I live in a ger. I chop coal and firewood. I speak (or at least try to) with my coworkers and friends in a language far different than English. Yet, it’s becoming easy to forget that my life here once felt strange. Somewhere along the line, the unfamiliar became normal. My ger feels just as much my home as my previous apartment. Building a fire has become so second nature that as it becomes warmer, I am shocked when I don’t have to make one. Washing my hair in a bucket is a simple, easy task. This acclimation to my surroundings is great, but it also holds a negative aspect.
When I was in college, an acquaintance of mine chose to study abroad in Mongolia. At the time, I was a bit jealous. Mongolia, to me, appeared the most exotic country that one could travel to. Nomadic Asians on horseback carrying all of their possessions behind them in a wooden wagon filled my imagination.
Now that I have become accustomed to this way of life, the exotic has become the ordinary. I no longer marvel at the intricate designs painted upon the poles holding up my home or am shocked that my khashaa parents purposefully encourage their infant son to pee on the floor (seriously though, they make waterfall noises and everything). Even while writing this I have to really think about what, in my current life, would appear weird to someone that has never experienced it.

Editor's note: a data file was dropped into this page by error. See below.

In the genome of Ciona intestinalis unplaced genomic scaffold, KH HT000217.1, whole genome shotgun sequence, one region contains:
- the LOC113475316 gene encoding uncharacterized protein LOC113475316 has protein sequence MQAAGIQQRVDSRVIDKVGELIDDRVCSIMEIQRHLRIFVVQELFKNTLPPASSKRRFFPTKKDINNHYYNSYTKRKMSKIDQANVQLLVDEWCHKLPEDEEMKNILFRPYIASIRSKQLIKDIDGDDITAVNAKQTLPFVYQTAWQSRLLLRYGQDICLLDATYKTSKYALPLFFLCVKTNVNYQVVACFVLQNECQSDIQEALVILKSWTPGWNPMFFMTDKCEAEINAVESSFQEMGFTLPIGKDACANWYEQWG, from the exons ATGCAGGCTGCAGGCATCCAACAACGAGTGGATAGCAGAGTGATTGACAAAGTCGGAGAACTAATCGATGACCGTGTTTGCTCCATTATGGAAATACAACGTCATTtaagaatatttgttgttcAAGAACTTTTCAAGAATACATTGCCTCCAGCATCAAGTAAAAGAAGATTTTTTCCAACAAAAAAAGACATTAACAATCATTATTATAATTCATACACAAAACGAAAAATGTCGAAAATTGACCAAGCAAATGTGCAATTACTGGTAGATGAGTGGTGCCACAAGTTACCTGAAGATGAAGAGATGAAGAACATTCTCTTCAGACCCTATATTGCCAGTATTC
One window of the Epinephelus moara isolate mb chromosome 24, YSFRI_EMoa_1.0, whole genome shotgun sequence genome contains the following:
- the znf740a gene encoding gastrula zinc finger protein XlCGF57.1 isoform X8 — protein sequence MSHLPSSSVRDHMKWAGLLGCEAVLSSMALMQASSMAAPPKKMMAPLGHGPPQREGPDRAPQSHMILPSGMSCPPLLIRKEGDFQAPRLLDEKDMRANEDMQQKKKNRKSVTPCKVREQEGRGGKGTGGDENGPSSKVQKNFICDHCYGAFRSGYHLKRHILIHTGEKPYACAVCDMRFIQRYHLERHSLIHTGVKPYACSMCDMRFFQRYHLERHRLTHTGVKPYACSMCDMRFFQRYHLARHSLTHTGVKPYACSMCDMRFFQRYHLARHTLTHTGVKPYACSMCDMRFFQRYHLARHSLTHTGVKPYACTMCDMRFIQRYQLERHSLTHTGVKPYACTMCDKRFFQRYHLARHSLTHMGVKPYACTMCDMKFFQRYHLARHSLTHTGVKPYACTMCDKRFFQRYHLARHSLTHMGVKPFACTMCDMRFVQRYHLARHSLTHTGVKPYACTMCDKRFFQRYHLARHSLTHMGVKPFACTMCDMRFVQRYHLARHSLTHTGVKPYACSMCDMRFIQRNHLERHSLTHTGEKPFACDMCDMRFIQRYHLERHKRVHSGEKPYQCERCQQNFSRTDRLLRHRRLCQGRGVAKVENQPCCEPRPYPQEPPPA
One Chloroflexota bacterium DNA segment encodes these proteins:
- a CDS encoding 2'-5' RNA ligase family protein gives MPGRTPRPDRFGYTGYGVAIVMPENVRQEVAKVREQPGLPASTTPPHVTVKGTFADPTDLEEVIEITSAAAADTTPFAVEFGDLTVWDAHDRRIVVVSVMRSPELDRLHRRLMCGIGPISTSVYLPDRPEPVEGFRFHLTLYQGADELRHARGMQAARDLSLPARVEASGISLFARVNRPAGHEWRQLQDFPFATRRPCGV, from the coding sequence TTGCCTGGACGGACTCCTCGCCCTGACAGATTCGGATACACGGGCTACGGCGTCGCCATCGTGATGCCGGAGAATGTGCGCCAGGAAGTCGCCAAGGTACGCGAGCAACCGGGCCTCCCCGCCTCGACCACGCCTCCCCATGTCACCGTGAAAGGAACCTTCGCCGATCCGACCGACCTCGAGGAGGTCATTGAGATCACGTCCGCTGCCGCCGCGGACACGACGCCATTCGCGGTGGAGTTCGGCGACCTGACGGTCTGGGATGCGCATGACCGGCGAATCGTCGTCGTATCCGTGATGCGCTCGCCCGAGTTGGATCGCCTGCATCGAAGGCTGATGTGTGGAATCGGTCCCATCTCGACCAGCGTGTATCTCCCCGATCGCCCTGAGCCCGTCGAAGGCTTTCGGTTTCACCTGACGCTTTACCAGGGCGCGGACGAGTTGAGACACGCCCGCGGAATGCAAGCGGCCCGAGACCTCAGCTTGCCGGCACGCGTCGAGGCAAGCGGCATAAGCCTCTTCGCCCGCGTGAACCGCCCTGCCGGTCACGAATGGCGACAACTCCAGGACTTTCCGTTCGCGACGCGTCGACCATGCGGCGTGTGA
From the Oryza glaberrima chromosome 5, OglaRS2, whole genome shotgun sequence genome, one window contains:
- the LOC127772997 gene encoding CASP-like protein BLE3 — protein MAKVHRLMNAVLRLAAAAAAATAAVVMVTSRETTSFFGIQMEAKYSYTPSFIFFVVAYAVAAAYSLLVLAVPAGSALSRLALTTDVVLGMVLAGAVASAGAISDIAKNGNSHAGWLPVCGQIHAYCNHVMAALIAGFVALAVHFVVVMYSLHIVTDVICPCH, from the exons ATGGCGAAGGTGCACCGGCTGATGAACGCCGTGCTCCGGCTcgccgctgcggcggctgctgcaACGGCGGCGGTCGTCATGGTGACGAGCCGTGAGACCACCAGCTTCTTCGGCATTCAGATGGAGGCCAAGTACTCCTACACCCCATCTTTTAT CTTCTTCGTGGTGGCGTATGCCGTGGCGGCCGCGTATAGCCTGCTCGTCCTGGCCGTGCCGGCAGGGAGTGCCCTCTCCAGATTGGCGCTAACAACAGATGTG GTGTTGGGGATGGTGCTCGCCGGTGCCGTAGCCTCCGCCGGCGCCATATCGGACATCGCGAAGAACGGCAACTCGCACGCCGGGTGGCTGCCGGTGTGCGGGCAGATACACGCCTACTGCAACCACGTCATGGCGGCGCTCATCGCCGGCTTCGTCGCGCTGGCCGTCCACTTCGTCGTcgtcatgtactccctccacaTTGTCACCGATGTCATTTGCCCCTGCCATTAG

This makes me sad. Two years has always seemed like a humongously long stretch of time. But now that my service is creeping closer to the halfway mark, I realize there’s a choice to be made. I can either let time pass me by, sedentary in my new found comfort, or I can make it a point to explore everything that this culture, language, and people have to offer. It’s great that I have made this place my home, but the standard, comfortable routine has the ability to get in the way of discovery. So I am now making it a point to remember where I am, and how unique this time is, because I am in a land of nomadic Asians on horseback, and when next year is finished, it’s over, and the time for relishing in the unusual will be over too.